In 1909, the biologist Jakob von Uexküll introduced the concept of the umwelt.  He wanted a word to express a simple (but often overlooked) observation: different animals in the same ecosystem pick up on different environmental signals.  In the blind and deaf world of the tick, the important signals are temperature and the odor of butyric acid. For the black ghost knifefish, it's electrical fields.  For the echolocating bat, it's air-compression waves.  The small subset of the world that an animal is able to detect is its umwelt... 
The interesting part is that each organism presumably assumes its umwelt to be the entire objective reality "out there."  Why would any of us stop to think that there is more beyond what we can sense?
So tone, apparently, is part of the human umwelt, but not that of macaques (and probably other primate species).  Perhaps other animals include tone in their umwelt, but that point is uncertain.  I'd guess that these would include many bird species, which communicate using (often very complex) songs.  Echolocating cetaceans and bats, maybe.  Other than that, probably not many.

"This finding suggests that speech and music may have fundamentally changed the way our brain processes pitch," Conway said.  "It may also help explain why it has been so hard for scientists to train monkeys to perform auditory tasks that humans find relatively effortless."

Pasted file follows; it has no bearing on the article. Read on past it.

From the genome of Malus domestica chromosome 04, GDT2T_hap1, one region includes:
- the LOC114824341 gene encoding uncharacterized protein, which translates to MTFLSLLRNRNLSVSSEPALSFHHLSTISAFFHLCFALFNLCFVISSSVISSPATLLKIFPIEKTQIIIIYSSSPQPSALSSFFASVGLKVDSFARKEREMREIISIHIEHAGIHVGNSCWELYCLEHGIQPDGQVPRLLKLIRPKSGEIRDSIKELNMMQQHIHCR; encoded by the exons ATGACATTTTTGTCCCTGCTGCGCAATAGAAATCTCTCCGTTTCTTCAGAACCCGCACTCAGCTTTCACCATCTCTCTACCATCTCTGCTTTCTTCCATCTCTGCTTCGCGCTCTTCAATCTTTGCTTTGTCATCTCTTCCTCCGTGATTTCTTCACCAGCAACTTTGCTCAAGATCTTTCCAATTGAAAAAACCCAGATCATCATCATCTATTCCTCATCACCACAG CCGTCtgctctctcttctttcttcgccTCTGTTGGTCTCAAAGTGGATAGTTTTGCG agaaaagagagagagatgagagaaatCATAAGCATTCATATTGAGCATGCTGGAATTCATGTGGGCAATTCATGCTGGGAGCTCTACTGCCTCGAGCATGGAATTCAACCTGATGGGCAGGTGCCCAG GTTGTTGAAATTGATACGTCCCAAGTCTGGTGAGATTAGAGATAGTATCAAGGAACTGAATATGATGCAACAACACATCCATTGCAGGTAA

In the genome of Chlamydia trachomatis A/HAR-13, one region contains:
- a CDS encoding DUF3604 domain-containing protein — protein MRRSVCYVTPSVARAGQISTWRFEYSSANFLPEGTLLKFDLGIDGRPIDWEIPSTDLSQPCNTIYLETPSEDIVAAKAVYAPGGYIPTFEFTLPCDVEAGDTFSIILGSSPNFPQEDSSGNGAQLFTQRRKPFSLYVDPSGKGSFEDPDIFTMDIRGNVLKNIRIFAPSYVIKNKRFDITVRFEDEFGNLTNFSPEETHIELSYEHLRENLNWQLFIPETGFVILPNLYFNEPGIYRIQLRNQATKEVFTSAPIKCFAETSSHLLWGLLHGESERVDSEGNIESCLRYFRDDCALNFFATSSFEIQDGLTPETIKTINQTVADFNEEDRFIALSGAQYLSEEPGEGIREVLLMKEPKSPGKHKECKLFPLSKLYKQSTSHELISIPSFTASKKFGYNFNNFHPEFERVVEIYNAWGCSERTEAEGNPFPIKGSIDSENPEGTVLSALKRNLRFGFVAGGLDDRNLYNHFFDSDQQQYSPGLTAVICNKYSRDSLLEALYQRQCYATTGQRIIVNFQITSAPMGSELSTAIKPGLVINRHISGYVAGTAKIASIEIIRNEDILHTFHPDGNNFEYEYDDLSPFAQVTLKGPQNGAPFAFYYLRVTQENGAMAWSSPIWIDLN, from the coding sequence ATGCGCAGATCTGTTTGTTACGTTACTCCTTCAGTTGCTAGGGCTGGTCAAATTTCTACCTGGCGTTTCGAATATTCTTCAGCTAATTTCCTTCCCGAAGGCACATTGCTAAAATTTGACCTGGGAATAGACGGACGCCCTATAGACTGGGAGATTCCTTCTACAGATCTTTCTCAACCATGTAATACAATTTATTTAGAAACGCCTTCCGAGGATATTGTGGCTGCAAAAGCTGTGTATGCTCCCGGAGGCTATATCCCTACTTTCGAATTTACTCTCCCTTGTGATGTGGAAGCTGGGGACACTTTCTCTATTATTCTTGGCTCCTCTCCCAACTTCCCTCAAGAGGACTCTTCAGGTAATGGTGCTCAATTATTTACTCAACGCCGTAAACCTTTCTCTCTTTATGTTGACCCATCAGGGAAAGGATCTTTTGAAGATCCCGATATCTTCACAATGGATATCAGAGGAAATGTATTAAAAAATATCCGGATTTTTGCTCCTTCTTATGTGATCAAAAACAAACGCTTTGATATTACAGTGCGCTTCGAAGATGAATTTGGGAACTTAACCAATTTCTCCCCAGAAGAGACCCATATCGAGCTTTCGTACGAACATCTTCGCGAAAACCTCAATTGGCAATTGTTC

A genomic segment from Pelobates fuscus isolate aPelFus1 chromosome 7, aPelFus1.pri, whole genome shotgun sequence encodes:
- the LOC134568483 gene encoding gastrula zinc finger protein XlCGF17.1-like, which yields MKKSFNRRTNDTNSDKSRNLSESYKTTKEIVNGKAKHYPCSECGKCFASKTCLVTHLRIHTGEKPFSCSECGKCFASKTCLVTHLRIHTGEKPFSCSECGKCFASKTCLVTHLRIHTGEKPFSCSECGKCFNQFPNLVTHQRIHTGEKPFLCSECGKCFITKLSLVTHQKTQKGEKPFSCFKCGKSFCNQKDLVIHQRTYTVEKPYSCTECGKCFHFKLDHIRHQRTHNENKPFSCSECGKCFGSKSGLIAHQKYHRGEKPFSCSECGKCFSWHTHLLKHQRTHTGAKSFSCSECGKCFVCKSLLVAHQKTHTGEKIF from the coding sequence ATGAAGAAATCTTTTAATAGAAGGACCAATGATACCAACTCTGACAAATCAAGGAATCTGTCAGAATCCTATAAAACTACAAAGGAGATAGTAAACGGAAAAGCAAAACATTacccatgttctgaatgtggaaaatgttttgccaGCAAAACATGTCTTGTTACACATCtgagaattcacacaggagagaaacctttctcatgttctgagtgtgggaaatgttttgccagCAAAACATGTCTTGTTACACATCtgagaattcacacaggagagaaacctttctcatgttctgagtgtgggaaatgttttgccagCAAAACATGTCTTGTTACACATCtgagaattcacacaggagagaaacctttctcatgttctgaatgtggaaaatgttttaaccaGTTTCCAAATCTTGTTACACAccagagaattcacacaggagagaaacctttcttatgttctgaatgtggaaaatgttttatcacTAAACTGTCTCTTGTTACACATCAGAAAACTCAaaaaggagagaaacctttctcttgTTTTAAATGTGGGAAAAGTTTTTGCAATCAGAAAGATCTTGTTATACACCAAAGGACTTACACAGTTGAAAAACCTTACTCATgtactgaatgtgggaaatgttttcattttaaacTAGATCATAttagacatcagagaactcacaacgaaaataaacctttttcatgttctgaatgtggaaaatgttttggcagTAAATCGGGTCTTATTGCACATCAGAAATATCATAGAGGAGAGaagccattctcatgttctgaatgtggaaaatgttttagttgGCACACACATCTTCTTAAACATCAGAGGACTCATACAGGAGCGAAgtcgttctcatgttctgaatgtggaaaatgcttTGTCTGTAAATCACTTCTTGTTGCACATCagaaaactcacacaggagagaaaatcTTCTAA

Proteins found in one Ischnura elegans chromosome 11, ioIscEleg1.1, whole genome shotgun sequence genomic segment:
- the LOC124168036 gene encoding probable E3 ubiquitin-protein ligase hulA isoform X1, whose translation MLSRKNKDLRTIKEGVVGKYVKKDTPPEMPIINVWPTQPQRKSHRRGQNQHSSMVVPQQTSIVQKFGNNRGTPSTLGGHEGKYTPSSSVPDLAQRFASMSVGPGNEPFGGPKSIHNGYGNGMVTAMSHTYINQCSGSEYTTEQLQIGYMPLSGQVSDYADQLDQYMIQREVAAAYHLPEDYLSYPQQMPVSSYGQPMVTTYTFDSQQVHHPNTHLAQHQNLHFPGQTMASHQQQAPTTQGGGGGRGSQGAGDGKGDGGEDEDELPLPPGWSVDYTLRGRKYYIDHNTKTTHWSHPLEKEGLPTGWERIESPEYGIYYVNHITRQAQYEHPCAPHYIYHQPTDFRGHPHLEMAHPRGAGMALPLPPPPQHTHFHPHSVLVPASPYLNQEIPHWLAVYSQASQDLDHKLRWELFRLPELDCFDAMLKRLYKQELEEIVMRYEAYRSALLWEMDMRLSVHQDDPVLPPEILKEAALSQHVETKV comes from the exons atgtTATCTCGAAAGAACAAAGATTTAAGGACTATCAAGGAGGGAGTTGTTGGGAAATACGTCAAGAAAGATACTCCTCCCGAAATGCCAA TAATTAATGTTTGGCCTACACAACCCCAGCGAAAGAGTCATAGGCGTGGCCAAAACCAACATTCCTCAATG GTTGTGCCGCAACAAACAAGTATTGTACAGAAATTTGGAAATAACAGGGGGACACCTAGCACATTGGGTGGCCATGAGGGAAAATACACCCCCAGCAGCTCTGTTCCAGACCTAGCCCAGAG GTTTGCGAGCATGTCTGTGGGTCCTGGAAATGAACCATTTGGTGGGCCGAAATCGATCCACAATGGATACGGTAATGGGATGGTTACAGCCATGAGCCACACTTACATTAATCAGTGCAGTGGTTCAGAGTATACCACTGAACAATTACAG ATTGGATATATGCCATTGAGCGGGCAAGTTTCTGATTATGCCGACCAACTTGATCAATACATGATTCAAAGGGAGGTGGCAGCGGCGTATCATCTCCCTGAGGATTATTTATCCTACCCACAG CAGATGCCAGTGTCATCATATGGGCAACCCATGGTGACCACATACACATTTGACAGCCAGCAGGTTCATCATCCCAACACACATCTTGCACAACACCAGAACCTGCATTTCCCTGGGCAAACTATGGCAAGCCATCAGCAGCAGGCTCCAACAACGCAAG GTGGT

I wonder what music sounds like to my dogs?  I get a curious head-tilt when I play the piano or flute, and I once owned a dog who would curl up at my feet while I practiced.  Both my dogs, however, immediately remember other pressing engagements and leave the premises as soon as I take out my bagpipes.

Although most humans do the same thing, so maybe that part's not about tonal perception per se.


The subject of Monday's blog post gave me the idea that this week's Skeptophilia book recommendation should be a classic -- Konrad Lorenz's Man Meets Dog.  This book, written back in 1949, is an analysis of the history and biology of the human/canine relationship, and is a must-read for anyone who owns, or has ever owned, a doggy companion.

Given that it's seventy years old, some of the factual information in Man Meets Dog has been superseded by new research -- especially about the genetic relationships between various dog breeds, and between domestic dogs and other canid species in the wild.  But his behavioral analysis is impeccable, and is written in his typical lucid, humorous style, with plenty of anecdotes that other dog lovers will no doubt relate to.  It's a delightful read!

[Note: if you purchase this book using the image/link below, part of the proceeds goes to support Skeptophilia!]


  1. When I was in college, I helped a friend who studied why frogs and toads responded to certain pitches. Only when you were precise would their behavior be stimulated. I practiced to pitch match, as vocal ear training. The ears of Anuans were a thin membrane with a weight in the middle (like a tuned drum). Six decades on, I'd love to know what's been discovered since.

  2. Oh and in teaching songwriting I used your example of stressing different words to underline meaning with melody and rhythm. Fun stuff.